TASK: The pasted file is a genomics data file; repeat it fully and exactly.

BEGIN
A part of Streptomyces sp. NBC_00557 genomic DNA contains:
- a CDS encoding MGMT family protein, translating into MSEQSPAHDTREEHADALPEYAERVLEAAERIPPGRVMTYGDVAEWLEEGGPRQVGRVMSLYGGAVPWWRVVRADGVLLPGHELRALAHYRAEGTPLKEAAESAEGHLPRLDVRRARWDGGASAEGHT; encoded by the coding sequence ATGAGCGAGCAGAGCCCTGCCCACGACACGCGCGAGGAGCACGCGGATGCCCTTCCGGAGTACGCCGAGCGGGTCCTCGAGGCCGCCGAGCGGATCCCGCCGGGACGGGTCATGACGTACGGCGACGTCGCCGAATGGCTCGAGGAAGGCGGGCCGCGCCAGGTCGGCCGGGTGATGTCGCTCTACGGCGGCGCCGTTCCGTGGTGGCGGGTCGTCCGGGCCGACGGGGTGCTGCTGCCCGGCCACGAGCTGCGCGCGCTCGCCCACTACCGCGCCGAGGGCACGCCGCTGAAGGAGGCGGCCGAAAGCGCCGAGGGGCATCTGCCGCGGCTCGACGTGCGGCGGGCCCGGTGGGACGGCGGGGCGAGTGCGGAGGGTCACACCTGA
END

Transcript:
A part of Streptomyces sp. NBC_00557 genomic DNA contains:
- a CDS encoding MGMT family protein, translating into MSEQSPAHDTREEHADALPEYAERVLEAAERIPPGRVMTYGDVAEWLEEGGPRQVGRVMSLYGGAVPWWRVVRADGVLLPGHELRALAHYRAEGTPLKEAAESAEGHLPRLDVRRARWDGGASAEGHT; encoded by the coding sequence ATGAGCGAGCAGAGCCCTGCCCACGACACGCGCGAGGAGCACGCGGATGCCCTTCCGGAGTACGCCGAGCGGGTCCTCGAGGCCGCCGAGCGGATCCCGCCGGGACGGGTCATGACGTACGGCGACGTCGCCGAATGGCTCGAGGAAGGCGGGCCGCGCCAGGTCGGCCGGGTGATGTCGCTCTACGGCGGCGCCGTTCCGTGGTGGCGGGTCGTCCGGGCCGACGGGGTGCTGCTGCCCGGCCACGAGCTGCGCGCGCTCGCCCACTACCGCGCCGAGGGCACGCCGCTGAAGGAGGCGGCCGAAAGCGCCGAGGGGCATCTGCCGCGGCTCGACGTGCGGCGGGCCCGGTGGGACGGCGGGGCGAGTGCGGAGGGTCACACCTGA